After comedy, if there’s one genre that Indian film-makers have time and again tried to explore and master, it’s horror. Just a week after Vikram Bhatt’s horror product Haunted 3D, comes Ekta’s spooky flick Ragini MMS. While the title initially made the viewers think of it as a sex-based movie, the promos made it evident later that it also had a paranormal angle attached to it. Supposedly based on a true incident, Ekta tries to bring to Indian audiences a horror story in a different outlook. So does she succeed?
First the story. Without doubt taking its inspiration majorly from Hollywood’s Paranormal Activity and to an extent from The Blair Witch Project and Ekta’s own Love, Sex aur Dhoka (LSD), Ragini MMS is basically about a couple’s weekend getaway gone horribly wrong. Uday (Rajkumar Yadav) and Ragini (Kainaz Motivala) decide to go to a friend’s farmhouse for a dirty intimate weekend but what she doesn’t know is that what she considers as a romantic getaway is actually a plan by her boyfriend to film a sex tape in return for a role in a movie. But before he can make use of the house rigged with hidden cameras, they come across a supernatural existence hell-bent on torturing them to death.
Shot with a handheld camera and hidden cameras, the innovative way of filming manages to add spook to the movie. You just don’t know which camera might detect the presence of the ghost and that does manage to keep you on the edge of your seat. Twenty –four different cameras have been used for filming purposes and the film has been shot from many angles. Tribhuvan Babu deserves an applause for his cinematography. As far as the story goes, there really isn’t much in the first place and the setup for the film is definitely not original. But the performances manage to compensate for that. In line with recent movies which have managed to work despite weak scripts due to good performances, here too the lead pair impress the viewers and critics alike. Rajkumar Yadav pretty much plays the same character he did in his segment in LSD, a weak man out to exploit his girlfriend. As the rustic desi guy who doesn’t mind using swear words and yelling at his timid girlfriend whenever angry but gets scared to death when he detects a spirit, Yadav is truly great. Watch out for the scenes when he realizes that there is a ghost in the house. Yadav also manages to make you laugh with his comic antics and cheesy dialogues and some of the scenes where he gets really scared are intentionally funny.
Many sex-based movies use the female leads only for skin-show, which is where Kainaz comes as a pleasant surprise. Although she does have to perform intimate scenes in the movie (which are thankfully not crass), she gets to show here acting skills as well. As the naive trusting girlfriend who gets into deeper trouble because of being handcuffed to the bed (in an attempt to get kinky), her situation manages to send chills down your spine. The movie is basically centered on these two leads and the few extra characters manage to do justice to their part as well.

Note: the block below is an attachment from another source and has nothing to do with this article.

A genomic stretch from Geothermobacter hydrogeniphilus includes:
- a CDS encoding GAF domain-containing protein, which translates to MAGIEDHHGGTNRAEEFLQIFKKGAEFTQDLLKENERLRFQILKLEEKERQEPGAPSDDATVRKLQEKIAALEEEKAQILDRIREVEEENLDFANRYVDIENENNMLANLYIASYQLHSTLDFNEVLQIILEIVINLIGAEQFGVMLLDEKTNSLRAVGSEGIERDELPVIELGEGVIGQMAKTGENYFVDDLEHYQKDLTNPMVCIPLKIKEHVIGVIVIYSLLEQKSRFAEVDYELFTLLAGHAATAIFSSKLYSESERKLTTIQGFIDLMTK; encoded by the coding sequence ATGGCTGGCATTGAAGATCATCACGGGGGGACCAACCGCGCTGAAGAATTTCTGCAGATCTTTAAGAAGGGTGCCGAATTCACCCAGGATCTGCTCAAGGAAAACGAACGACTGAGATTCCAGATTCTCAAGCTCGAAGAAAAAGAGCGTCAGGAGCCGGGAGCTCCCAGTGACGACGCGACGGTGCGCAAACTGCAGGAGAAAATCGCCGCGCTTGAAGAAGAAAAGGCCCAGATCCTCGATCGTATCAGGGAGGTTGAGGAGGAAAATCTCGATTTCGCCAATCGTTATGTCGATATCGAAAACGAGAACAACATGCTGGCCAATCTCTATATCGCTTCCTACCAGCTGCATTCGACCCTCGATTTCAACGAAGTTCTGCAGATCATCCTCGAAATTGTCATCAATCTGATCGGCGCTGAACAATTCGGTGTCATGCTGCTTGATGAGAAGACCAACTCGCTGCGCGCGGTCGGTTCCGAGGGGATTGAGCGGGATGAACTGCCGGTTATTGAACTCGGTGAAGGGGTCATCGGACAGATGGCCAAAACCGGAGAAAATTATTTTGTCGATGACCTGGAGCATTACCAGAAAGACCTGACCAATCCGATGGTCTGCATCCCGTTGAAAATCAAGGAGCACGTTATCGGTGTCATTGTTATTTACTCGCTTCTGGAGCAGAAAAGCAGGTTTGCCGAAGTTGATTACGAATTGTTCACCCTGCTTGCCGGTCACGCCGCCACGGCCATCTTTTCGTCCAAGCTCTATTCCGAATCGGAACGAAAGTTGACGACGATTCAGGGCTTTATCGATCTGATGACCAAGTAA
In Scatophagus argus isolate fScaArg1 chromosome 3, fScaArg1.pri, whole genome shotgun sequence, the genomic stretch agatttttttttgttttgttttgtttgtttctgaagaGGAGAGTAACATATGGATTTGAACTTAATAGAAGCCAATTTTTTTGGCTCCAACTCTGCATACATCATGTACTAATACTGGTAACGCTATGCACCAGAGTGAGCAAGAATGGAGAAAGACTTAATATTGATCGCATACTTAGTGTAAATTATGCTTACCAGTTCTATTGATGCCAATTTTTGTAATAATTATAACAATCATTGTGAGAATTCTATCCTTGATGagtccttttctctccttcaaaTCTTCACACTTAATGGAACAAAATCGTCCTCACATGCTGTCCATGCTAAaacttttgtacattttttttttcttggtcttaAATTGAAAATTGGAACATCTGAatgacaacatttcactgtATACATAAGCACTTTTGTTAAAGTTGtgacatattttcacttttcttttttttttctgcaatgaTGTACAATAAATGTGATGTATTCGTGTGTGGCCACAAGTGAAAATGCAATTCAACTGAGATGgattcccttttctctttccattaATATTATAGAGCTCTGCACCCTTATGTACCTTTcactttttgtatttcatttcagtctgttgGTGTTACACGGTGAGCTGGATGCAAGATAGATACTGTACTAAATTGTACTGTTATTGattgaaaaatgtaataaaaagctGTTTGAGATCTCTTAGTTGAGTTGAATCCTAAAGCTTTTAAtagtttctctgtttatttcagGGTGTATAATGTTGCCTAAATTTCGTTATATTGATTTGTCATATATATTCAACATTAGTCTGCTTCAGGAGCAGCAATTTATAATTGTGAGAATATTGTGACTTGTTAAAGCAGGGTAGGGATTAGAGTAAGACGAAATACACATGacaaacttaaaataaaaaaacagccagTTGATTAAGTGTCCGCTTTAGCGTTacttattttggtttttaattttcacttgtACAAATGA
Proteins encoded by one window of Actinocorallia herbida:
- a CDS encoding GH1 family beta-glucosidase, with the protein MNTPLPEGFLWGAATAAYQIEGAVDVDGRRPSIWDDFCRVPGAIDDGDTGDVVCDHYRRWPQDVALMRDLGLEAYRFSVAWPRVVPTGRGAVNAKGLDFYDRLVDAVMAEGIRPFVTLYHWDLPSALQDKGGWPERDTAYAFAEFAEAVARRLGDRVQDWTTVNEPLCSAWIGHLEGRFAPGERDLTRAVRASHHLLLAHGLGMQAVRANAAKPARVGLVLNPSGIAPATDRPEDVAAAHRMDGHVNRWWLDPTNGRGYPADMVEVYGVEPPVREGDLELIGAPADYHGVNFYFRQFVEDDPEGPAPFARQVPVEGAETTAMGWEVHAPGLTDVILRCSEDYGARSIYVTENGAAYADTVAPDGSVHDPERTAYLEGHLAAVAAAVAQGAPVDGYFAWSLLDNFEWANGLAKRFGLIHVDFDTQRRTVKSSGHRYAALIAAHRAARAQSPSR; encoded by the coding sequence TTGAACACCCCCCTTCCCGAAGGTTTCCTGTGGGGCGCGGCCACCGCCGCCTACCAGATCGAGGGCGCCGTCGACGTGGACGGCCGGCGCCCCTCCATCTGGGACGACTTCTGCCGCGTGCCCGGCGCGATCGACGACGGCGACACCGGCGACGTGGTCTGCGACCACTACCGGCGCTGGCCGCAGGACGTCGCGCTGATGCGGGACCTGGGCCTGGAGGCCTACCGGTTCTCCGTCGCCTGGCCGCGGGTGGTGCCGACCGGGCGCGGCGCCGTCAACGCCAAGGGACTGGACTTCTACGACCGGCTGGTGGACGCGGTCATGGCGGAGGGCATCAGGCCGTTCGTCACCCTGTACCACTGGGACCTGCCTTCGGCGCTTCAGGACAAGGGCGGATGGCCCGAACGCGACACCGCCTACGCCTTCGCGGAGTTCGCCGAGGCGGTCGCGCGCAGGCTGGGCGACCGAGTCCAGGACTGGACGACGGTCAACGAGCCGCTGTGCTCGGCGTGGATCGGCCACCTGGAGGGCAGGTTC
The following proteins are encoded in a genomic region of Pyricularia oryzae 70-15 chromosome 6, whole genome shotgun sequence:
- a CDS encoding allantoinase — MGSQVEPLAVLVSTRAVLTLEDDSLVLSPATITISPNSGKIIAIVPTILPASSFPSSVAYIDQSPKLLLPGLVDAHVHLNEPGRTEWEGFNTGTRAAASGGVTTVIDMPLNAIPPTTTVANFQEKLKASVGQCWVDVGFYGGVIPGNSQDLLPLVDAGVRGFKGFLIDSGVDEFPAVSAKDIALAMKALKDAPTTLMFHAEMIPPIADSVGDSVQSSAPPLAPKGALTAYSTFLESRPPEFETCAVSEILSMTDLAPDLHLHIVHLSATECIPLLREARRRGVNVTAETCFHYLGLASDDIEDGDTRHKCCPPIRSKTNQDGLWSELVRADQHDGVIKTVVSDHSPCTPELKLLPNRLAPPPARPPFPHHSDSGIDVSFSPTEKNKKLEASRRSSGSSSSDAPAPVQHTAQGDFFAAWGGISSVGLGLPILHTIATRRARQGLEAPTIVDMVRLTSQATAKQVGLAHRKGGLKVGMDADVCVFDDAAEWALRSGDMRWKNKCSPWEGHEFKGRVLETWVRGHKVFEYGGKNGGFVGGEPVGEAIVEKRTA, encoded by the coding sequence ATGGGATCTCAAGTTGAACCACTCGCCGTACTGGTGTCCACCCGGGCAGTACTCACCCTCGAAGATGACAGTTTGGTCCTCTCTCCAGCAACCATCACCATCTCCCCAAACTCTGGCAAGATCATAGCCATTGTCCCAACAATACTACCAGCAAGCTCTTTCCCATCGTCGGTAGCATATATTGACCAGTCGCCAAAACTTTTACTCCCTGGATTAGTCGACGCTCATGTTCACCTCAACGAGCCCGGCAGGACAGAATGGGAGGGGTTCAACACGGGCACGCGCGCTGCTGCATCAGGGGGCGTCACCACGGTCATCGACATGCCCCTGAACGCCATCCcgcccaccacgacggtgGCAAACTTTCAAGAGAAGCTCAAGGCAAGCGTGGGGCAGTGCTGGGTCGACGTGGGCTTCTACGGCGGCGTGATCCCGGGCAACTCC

Apart from acting if there are two things that a horror movie would definitely need they are good special effects and sound effects. The good part is that unlike a bad Ramsay movie, you do not have a ghost in white sari and long loose hair, although we must say that the ‘chudail’ (witch) looked tacky enough. Nevertheless it doesn’t try to force in unnecessary effects and that works to its advantage. Silence is often a strong tool for evoking fear as compared to loud sounds and this has been used effectively here. Faizan-Agnel’s background score fluctuates from total silence to loud sound and is successful in really scaring you – imagine you are staring at footage from twenty-four different cameras, there is total silence, you don’t know which footage might detect any paranormal activity when suddenly the background score manages to point out one. Scary, isn’t it? Though the script doesn’t waste time in projecting the presence of a ghost and her torments you can’t help but feel the second half dragging a bit. Pooja Ladha Surti, Tushar Shivanand Rajesh Panchal’s editing, though good, could have been better. For a debut, Pavan Kirpalani’s
direction is pretty good and does justice to the relatively new concept of filming horror movie in
India, although we do wish that he had more grip on the story post interval.
What’s so special about this horror flick apart from the way it has been shot? The fact that it doesn’t follow most Indian formulae for horror flicks works immensely in its favor. For starters, we don’t find the characters fighting the fact that there could be a ghost till the very end where she herself comes in front of them to narrate her past. Neither do we have elaborate flashbacks stating why is the ghost behaving that way (although they did find it necessary to give fleeting references to that). The male lead isn’t someone who bravely tries to hunt down the spirit but is someone who gets shit scared by the happenings around him and that makes his character more acceptable. Unlike most Indian horror movies, this movie isn’t about how the ghost is found and destroyed, it is basically about how the character tries to escape from the paranormal happenings around her. So while it may not be something totally new, the movie does manage to stay away from some clich